overview: Having a sense of purpose in life reduces social drinkers’ alcohol consumption and temptation to binge drink.
sauce: University of Pennsylvania
Excessive alcohol consumption is common among college students and, as a result, puts young adults at risk for a variety of health problems, from cardiovascular disease to cancer. From watching a group of friends toasting at a party to celebrating after an exam, college students are exposed to drinking cues on a daily basis.
Using functional MRI (fMRI) scanning technology, researchers at the University of Pennsylvania, Columbia University, and Dartmouth College examined the relationship between these cues, alcohol cravings, and alcohol consumption. They found that having a strong sense of purpose in life reduced the temptation to consume alcohol excessively among some social drinkers.
Research published in Addictionentitled “Life purpose, neuroalcoholic cue reactivity, and daily alcohol use in social drinkers.”
why purpose of life
Lead author Yoona Kang is director of research in the Laboratory of Communication Neuroscience at the Annenberg School of Communication at the University of Pennsylvania and has a deep interest in the impact of life purpose on health.
In her previous research, having a strong life purpose—a sense that one’s life is guided by personally meaningful values and goals—can ease the loneliness of COVID-19 isolation and was found to be associated with many health benefits, including reducing the effort required to achieve healthy choice.
“Values and purpose can have a powerful influence on how people think and act,” Kang says. “What’s interesting about this study is that we asked participants, ‘How do you feel about your purpose in life right now?’ This is because the desired level may fluctuate from day to day. “
craving for alcohol
For this study, Kang and colleagues surveyed and tabulated the behaviors and attitudes of 54 healthy college students daily for a month. The participant answered a question about his current life purpose level once a day and reported how much alcohol he craves and consumes each morning and evening.
“We looked at craving because it’s one of the strongest predictors of actual drinking. If you crave, you’re more likely to drink,” Kang says. “But just because you crave alcohol doesn’t mean you go out and drink. So when these social drinkers crave alcohol, what drives them to drink?” I wanted to know if you were there.”
Student volunteers also received fMRI brain scans, which provided real-time images of brain activity while exposed to alcohol cues, including pictures of beer, wine, booze and people toasting at a party. The researchers analyzed participants’ brain activity within the ventral striatum, a region of the brain previously associated with reward and craving.
People whose brains were more active when they saw alcohol cues—those with higher neuroalcoholic cue reactivity—were more likely to drink after craving alcohol.
When matching this data with the life purpose data, Kang and colleagues made an interesting discovery. These neurosensitive drinkers didn’t necessarily drink more if they felt a strong sense of life purpose when they crave alcohol. And if you feel they have no purpose? They were more likely to drink heavily after a craving for alcohol.
About this Binge Drinking and Psychology Research News
author: press office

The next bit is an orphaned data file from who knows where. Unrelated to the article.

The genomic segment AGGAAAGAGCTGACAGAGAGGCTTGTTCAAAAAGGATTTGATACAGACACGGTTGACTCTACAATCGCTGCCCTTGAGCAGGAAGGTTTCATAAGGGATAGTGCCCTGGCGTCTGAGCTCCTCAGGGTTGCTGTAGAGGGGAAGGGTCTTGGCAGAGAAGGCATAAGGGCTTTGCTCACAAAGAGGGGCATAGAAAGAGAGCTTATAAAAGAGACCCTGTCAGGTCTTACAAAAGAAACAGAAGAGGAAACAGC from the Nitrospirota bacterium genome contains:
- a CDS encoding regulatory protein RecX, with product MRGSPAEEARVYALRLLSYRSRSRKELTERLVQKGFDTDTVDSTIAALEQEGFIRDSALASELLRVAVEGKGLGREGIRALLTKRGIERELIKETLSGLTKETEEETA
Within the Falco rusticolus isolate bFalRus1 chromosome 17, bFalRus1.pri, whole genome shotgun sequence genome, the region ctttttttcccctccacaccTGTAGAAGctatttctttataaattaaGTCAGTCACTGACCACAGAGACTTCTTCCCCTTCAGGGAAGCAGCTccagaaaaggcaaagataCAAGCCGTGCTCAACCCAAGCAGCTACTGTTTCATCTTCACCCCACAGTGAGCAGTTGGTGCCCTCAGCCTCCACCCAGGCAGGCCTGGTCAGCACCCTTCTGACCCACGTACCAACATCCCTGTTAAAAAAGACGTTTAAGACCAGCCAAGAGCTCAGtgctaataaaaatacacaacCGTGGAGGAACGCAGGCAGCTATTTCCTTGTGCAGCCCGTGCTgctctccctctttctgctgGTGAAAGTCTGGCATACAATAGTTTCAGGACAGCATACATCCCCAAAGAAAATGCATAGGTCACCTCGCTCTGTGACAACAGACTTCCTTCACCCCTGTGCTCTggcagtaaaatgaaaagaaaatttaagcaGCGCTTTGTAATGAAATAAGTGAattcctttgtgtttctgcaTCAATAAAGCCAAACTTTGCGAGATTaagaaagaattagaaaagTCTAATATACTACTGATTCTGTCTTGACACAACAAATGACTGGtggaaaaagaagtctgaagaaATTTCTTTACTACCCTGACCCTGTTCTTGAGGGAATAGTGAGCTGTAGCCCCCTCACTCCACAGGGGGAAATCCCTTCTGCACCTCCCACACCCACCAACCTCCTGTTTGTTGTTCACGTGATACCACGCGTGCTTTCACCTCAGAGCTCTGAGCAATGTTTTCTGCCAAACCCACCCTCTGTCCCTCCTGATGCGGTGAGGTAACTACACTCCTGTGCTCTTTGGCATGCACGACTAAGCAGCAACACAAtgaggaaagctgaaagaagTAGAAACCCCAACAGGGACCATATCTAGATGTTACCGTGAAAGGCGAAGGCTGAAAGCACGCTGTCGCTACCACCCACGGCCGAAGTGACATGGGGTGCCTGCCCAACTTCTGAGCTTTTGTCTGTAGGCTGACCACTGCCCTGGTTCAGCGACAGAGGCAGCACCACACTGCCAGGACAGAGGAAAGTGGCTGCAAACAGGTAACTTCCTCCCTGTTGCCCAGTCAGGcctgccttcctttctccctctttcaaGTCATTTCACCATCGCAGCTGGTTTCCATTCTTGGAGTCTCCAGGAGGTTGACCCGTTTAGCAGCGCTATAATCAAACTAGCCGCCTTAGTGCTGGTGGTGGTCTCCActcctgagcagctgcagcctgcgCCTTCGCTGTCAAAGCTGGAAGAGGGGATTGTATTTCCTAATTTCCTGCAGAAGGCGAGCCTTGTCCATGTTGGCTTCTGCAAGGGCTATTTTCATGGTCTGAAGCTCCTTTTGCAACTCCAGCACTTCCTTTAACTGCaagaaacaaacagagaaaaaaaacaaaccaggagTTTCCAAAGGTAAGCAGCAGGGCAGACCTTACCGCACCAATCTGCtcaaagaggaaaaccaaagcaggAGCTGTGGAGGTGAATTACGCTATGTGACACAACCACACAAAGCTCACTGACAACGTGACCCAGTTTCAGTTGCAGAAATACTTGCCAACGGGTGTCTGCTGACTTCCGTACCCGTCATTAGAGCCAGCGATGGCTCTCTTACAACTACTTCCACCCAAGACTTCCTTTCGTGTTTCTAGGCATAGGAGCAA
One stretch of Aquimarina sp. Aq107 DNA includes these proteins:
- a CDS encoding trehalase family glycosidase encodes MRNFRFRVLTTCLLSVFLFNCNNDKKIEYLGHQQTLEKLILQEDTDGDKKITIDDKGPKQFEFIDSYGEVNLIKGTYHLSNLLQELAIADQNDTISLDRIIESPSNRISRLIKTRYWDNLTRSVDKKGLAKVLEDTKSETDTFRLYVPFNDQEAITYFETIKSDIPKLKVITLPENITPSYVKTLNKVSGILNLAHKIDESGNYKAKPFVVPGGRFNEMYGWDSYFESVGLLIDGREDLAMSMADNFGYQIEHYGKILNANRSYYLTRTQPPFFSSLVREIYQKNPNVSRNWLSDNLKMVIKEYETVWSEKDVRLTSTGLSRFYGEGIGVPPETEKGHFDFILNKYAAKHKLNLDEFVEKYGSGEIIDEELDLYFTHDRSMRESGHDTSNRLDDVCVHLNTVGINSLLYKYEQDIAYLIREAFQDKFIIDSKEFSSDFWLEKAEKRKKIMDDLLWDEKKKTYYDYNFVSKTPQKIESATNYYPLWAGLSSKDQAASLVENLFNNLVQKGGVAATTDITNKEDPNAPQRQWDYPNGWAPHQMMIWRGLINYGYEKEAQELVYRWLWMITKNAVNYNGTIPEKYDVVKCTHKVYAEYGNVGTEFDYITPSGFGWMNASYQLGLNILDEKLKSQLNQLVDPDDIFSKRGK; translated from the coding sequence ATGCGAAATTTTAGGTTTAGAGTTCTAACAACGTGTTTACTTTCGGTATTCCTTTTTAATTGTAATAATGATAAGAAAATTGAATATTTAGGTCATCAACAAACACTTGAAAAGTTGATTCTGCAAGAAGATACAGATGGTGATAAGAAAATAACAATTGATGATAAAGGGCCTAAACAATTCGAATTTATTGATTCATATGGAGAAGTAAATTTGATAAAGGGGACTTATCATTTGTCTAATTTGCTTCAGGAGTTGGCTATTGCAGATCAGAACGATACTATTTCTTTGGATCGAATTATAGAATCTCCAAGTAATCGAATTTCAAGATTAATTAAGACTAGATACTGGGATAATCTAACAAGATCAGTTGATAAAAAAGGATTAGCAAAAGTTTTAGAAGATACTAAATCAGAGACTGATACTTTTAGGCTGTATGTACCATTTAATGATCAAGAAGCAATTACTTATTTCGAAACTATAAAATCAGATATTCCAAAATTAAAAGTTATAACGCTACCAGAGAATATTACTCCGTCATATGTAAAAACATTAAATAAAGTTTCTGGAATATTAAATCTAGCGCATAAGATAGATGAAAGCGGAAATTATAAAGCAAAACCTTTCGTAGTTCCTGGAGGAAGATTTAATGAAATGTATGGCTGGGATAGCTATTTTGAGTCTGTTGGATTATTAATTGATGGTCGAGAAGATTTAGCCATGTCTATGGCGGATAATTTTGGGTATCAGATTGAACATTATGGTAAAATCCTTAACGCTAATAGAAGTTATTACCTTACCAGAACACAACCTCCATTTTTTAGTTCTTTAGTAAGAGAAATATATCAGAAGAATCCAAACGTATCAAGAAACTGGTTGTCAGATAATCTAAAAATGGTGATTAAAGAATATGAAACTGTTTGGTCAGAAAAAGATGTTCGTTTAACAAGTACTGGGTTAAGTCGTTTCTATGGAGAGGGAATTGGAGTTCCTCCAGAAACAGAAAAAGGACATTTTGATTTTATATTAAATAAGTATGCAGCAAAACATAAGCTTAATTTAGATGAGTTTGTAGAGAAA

sauce: University of Pennsylvania
contact: Press Office – University of Pennsylvania
image: image is public domain
Original research: closed access.
“Life purpose, neuroalcoholic cue reactivity, and daily alcohol use in social drinkers” by Yoona Kang et al. Addiction
Purpose in life, neural alcohol cue reactivity, and daily alcohol use in social drinkers
Background and purpose
A craving for alcohol is the urge to consume alcohol that generally precedes drinking. Cravings, however, do not lead to drinking in all situations for everyone. In the current study, the correlation between neuroreactivity and alcohol cues was measured as risk, and daily life purpose as a protective factor. This may affect the association between alcohol cravings and subsequent consumption.
Observational study correlating functional magnetic resonance imaging (fMRI) data on neural cue reactivity with ecological instant assessment (EMA) on life purpose and alcohol use.
Two university campuses in the United States.
A total of 54 college students (37 female, 16 male, 1 other) recruited through campus-based groups from January 2019 to October 2020.
Participants underwent fMRI while viewing alcohol images. We examined activity within the ventral striatum, a key region of interest involved in reward and craving. The participant then completed her 28-day her EMA and answered questions about her level of life goals and alcohol use.
An important three-way interaction was that greater alcohol cue reactivity in the ventral striatum affected alcohol use after craving in everyday life only when previously feeling less purposeful than normal. shown to be associated with an increase in In contrast, those with increased neuronal alcohol cue reactivity responded to craving by drinking less if they had felt a stronger than normal sense of purpose in the previous moment (b).interaction= −0.086, P.< 0.001, 95% CI = -0.137, -0.035).
Neural sensitivity to alcohol cues in the ventral striatum appears to be a potential risk for increased alcohol use in gregarious drinkers, who feel that people are losing their sense of purpose. Elevating daily levels of may promote alcohol moderation among social drinkers who exhibit relatively high reactivity to alcohol cues.